“And we hate people for making mistakes so much more than we love them for doing good that the easiest way to live is to do nothing, say nothing, and love no one.”
This book revolves around Alice, Felix, Eileen and Simon – four people who are trying to make sense of their lives as adults. Alice is an author who meets Felix online and goes on a date with him. Eileen goes through a tough break up and goes back to flirting with her childhood friend, Simon. They’re four individuals trying to make sense of their love lives and their mental health.
While reading this book. I tweeted that Sally Rooney’s style of writing is basically “angst erotica”. I know Rooney has stans who think she can do no wrong but she has basically written the same book three times over, just with different characters. Rooney has a formula that works for her – she brings broken people who have bad mental health together to find love and have really great but slightly disturbing sex. Are these well written books? Yes. Are they the same books? Also yes.
Sometimes I feel like Rooney wants to write a purely romance novel but thinks her writing is too elevated for the genre. She forgoes so many things as she chases down romantic dynamics between characters that are not that interesting. She discards whole character development in pursuit of romantic love. Eileen had a very fraught and complicated relationship with her mother and sister which was never explored. Rooney doesn’t bother giving her characters any backstory to give them depth and make us invested in their story. Everything was barely scratched and kept surface and promptly moved on to the next.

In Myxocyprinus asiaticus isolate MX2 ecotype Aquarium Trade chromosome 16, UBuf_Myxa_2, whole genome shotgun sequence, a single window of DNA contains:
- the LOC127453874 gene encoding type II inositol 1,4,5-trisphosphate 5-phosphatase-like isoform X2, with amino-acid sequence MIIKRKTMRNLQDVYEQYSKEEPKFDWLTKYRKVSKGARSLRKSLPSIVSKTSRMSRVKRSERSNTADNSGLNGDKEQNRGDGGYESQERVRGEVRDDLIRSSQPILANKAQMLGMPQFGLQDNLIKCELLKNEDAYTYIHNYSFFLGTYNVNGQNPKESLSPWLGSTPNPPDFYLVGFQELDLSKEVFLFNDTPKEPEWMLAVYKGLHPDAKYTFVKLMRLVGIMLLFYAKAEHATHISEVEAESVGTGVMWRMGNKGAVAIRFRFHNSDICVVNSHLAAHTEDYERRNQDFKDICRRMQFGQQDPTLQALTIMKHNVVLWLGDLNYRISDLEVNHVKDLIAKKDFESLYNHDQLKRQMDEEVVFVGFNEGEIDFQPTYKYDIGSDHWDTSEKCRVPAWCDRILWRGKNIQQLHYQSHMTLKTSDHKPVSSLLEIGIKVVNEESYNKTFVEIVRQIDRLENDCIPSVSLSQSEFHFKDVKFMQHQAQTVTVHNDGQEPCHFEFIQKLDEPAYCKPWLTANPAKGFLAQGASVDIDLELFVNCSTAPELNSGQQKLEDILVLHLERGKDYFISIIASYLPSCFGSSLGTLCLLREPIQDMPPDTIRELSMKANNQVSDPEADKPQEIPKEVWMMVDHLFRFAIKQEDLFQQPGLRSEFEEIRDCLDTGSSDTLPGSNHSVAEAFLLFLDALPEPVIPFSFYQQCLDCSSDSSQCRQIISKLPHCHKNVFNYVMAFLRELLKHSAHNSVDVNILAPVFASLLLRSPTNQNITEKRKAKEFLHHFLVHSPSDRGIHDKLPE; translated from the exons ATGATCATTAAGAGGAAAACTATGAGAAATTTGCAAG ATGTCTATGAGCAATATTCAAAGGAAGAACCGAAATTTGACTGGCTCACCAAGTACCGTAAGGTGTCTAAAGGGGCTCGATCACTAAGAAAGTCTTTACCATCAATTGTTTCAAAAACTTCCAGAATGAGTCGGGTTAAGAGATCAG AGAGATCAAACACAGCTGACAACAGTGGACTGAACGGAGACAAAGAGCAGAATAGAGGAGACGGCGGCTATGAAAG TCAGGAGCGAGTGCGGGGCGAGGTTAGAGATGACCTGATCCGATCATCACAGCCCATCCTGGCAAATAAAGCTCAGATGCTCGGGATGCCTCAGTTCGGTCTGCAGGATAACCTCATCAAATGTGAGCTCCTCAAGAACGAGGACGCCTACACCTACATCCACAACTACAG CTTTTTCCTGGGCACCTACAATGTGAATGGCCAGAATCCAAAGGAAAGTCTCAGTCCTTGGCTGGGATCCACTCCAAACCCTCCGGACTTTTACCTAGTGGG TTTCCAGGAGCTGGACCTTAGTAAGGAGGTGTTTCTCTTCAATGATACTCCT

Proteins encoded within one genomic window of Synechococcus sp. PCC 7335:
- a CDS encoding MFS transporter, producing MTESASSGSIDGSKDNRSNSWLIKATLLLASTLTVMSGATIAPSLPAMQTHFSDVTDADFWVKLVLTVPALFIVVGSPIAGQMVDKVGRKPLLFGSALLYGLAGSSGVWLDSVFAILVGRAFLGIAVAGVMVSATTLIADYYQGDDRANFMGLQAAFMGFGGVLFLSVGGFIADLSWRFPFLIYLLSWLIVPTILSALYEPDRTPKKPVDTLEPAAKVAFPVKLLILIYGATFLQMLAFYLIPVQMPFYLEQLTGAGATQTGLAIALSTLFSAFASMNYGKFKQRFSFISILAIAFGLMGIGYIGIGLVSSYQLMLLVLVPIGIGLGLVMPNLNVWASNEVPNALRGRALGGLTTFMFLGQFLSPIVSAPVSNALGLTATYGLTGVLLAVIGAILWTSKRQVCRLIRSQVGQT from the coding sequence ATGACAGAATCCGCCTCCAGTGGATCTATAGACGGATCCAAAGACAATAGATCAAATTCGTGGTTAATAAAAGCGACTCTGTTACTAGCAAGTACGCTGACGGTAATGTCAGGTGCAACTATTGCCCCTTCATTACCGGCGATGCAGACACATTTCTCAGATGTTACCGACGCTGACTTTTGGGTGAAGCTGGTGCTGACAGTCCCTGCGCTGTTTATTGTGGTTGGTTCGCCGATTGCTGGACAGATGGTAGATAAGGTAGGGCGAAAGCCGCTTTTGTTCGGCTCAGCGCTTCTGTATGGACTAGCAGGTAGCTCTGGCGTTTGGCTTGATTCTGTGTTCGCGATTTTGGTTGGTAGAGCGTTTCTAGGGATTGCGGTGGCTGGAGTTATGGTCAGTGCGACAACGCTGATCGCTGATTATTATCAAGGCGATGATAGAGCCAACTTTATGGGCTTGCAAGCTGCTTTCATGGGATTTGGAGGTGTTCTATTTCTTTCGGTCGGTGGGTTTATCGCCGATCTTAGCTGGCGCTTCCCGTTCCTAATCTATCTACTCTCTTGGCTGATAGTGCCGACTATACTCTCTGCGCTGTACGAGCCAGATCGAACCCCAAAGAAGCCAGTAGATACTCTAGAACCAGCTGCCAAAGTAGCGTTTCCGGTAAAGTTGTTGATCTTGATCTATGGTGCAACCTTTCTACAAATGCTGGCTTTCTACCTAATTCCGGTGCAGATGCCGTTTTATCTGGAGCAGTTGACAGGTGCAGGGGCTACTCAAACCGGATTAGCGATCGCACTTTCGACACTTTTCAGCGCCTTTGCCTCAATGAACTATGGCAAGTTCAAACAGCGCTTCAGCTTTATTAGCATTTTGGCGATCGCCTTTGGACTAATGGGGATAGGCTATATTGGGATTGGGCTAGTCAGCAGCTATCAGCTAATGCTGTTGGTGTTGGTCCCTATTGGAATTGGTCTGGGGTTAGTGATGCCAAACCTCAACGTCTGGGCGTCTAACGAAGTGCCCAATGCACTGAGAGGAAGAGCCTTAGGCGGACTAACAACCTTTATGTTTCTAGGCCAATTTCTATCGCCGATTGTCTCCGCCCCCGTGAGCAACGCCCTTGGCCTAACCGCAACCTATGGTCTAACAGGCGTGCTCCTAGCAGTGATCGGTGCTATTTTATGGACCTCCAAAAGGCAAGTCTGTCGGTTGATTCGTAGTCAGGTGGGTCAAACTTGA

Felix is an awful, self absorbed, emotionally abusive man who is normalized in this book and made to seem as a good match for Alice. He watches porn that shows women being degraded, is cruel to Alice for no reason and he propositions Simon while in a “situationship” with Alice, even though Simon had made it clear that he’s heterosexual.
And oh, 80% of this book is epistolary. Alice and Eileen keep up with each other’s lives via email correspondence. They write each other these ridiculous letters where they muse about everything from 18th century empires to the price of fame. Alice is an author in this book and I get a feeling that a lot of the things Rooney writes via Alice is pretty biographical. Just like Rooney, Alice has written two books with one about to be adapted for TV and she goes on and on about fame and writers wanting to be private. It got so boring reading these long, self indulgence, pseudo-deep musings.
If you’re planning to read this book because of Normal People, you’ll be disappointed because it’s more like her first book Conversation With Friends (the long pretentious conversations) than Normal People but with the angst of Normal People.
There are so many beautiful sentences and quotables that I would have put in this review but decided against it. This book is filled with so many beautiful sentences, Rooney has never been short of that but beautiful sentences does not a good book make. I found this book to be Rooney sounding off about her personal beliefs and thoughts through pretentious, navel gazing white characters that pretend to be deep. There is nothing about this book that is believable – not the characters, not the plot (which btw practically doesn’t exist), not the long email diatribes. How many millenials are emailing each other constantly about literature and philosophy and the fall of empires and the bronze age? Who are these people?!
I gave this book 2 stars on Goodreads. I’m sure I’m going to be in the minority with this review since this book is well over 4 stars on Goodreads and Bookstagram is raving about it. I do not recommend this book. I did not enjoy it. I think it is perfectly okay to write about sex, friendships and relationships but if Rooney is constantly going to write the same book over and over again with practically similar characters with similar backgrounds, then this is where I step back from her. And of course, this book has no quotation marks.